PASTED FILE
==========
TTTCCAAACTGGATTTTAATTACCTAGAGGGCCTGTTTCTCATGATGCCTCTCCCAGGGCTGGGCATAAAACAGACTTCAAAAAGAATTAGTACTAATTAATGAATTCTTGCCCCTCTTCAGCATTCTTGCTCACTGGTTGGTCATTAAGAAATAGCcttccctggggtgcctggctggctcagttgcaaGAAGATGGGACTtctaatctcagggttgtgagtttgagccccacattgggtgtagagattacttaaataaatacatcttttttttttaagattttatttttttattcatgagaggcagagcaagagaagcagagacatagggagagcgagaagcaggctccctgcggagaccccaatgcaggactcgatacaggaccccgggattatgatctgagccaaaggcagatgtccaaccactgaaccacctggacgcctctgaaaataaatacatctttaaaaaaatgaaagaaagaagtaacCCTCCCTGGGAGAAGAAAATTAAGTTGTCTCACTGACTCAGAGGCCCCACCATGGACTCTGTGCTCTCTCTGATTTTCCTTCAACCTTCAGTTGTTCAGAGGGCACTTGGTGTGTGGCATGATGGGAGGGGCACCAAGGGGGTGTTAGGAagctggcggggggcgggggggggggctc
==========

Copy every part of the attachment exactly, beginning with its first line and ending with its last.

TTTCCAAACTGGATTTTAATTACCTAGAGGGCCTGTTTCTCATGATGCCTCTCCCAGGGCTGGGCATAAAACAGACTTCAAAAAGAATTAGTACTAATTAATGAATTCTTGCCCCTCTTCAGCATTCTTGCTCACTGGTTGGTCATTAAGAAATAGCcttccctggggtgcctggctggctcagttgcaaGAAGATGGGACTtctaatctcagggttgtgagtttgagccccacattgggtgtagagattacttaaataaatacatcttttttttttaagattttatttttttattcatgagaggcagagcaagagaagcagagacatagggagagcgagaagcaggctccctgcggagaccccaatgcaggactcgatacaggaccccgggattatgatctgagccaaaggcagatgtccaaccactgaaccacctggacgcctctgaaaataaatacatctttaaaaaaatgaaagaaagaagtaacCCTCCCTGGGAGAAGAAAATTAAGTTGTCTCACTGACTCAGAGGCCCCACCATGGACTCTGTGCTCTCTCTGATTTTCCTTCAACCTTCAGTTGTTCAGAGGGCACTTGGTGTGTGGCATGATGGGAGGGGCACCAAGGGGGTGTTAGGAagctggcggggggcgggggggggggctc